3) If the reed is unfocused, unstable and too vibrant, you may need to address one of the areas that machines cannot get thin enough - the sides of the tip. Gently thin the sides of the tip with the plaque in and supporting them with your finger. The reed should get easier, and more focused. You may need to clip it when you are done. The reed should become sharper and more stable after each clip.
4) Another focusing technique is to separate the tip from the heart on the sides. Scrape gently where the tip meets the heart on the sides, with very short strokes. The tip may also need to be clipped after this to make the reed stable enough.
5) If the back feels unsquishable, and is holding the reed too open, scrape carefully, while keeping the rails on the sides, and the spine in the center. If your reed does not have rails or spine, scrape beside where you would like them to be, and you will create small ones this way. This should close the reed down, thicken the sound and sharpen the pitch, particularly in the high register.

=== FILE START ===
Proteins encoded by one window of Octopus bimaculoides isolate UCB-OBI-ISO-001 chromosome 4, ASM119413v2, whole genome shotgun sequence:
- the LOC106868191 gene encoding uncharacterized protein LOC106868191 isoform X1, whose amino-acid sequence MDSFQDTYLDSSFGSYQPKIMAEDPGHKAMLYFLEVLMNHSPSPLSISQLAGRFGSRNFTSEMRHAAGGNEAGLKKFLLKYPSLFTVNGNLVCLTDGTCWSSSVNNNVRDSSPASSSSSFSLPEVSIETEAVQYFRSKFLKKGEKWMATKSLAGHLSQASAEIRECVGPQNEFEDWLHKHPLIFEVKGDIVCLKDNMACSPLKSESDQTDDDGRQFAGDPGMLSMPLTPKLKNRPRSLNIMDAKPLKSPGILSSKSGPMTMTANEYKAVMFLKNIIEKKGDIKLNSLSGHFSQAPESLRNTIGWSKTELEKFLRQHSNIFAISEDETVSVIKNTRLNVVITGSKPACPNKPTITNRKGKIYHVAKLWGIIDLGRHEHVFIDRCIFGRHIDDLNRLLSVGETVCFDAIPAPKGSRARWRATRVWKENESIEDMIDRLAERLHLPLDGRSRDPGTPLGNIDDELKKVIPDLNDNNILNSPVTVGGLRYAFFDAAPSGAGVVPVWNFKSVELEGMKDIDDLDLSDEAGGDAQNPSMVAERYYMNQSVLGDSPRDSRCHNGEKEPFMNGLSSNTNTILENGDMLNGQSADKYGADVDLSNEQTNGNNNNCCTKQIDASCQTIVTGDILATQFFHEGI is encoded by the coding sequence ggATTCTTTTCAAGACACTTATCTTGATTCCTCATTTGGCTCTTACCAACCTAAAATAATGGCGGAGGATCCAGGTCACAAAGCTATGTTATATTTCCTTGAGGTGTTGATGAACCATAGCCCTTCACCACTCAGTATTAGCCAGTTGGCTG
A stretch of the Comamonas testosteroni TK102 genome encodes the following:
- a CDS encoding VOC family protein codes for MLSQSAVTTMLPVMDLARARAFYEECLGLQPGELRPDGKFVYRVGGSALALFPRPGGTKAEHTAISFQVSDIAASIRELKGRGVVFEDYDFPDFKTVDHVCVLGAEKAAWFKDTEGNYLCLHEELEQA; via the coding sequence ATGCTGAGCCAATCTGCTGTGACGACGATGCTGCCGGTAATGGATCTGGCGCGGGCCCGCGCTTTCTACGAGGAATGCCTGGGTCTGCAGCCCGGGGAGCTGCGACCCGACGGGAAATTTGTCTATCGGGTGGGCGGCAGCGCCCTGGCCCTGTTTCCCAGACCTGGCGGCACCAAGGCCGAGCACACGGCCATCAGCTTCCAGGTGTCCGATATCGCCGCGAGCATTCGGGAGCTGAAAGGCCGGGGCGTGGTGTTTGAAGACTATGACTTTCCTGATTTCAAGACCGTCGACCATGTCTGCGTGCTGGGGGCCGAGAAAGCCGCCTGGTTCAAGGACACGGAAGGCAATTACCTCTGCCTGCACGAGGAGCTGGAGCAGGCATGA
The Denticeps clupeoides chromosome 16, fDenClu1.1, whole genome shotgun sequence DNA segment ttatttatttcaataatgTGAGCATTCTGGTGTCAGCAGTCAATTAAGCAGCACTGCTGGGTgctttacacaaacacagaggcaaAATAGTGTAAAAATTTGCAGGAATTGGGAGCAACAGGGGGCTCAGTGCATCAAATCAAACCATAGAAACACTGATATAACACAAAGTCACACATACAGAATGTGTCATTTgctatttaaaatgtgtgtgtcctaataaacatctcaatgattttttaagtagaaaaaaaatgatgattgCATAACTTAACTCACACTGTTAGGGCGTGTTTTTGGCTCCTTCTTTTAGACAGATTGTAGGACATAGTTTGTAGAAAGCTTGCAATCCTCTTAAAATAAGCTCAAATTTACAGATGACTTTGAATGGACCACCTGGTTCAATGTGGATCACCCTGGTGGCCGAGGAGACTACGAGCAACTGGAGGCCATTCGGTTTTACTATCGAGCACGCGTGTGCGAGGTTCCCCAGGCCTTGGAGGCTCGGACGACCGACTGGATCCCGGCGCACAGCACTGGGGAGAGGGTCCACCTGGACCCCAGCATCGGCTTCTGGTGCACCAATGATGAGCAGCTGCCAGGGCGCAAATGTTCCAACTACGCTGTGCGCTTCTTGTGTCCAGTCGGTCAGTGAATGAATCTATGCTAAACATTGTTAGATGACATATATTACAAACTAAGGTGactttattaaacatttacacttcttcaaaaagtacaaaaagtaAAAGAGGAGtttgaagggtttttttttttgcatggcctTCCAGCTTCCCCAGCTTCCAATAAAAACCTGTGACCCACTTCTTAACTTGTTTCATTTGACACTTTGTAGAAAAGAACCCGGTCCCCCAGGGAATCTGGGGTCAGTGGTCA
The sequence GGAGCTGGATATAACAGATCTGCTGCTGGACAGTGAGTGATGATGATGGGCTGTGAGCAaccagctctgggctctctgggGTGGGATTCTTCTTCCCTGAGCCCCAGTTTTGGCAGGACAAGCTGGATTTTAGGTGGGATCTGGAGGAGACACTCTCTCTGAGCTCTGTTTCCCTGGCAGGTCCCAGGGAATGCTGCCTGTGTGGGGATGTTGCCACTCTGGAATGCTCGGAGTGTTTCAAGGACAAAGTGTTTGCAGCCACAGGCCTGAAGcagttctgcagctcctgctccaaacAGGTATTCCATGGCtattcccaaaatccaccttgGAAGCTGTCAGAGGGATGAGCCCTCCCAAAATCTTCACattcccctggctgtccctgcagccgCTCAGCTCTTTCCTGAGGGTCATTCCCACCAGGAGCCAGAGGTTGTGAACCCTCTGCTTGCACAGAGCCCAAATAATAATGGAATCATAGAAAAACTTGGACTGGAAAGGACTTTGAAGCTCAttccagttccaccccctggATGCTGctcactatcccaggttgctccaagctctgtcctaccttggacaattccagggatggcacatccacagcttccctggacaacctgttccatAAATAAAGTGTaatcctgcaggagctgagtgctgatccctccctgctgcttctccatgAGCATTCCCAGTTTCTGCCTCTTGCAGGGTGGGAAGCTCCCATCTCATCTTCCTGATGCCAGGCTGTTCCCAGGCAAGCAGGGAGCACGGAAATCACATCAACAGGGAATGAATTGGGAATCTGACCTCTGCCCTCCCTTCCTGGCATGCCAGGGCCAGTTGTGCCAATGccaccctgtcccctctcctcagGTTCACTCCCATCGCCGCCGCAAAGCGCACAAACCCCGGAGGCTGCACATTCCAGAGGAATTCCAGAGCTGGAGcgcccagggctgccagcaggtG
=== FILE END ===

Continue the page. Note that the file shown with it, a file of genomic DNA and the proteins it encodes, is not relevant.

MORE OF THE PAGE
The following suggestions will help to prolong the working life of your reeds:
1) Soak your reeds in lukewarm to hot tap water. Hot water soaks the reed more quickly, and makes them stronger. Older reeds generally need to be soaked longer. So soak your reed the amount needed to get the strength desired. Also, saliva has a destructive influence on cane, and will degrade your reed more quickly if you only soak your reeds in your mouth. If warm water is not available, soak the reed in cool tap water, then warm it up in your mouth as needed.
2) Always wipe the saliva off the reed, and suck it out of the reed before putting it away. Actually, there should not be much saliva on the reed in the first place, because you should be playing on the dry part of the lip.
3) Keep the reed in a sturdy, well-ventilated case. If you must use a "tube", poke a hole in the end to allow air movement. A "French" style reed case, or one that uses "mandrels" is the best.

French Style                        Mandrel Style

4) Rotate your reeds. Do not play your favourite all the time. Practice, or play the loud parts on your "B" reed. This should keep both of them going for longer. Ideally, you should have at least three at all times.
5) Keep lipstick and food off and out of your reed. These "foreign" elements will inhibit vibrations, and speed up the decay process.

Thanks to
for the above images.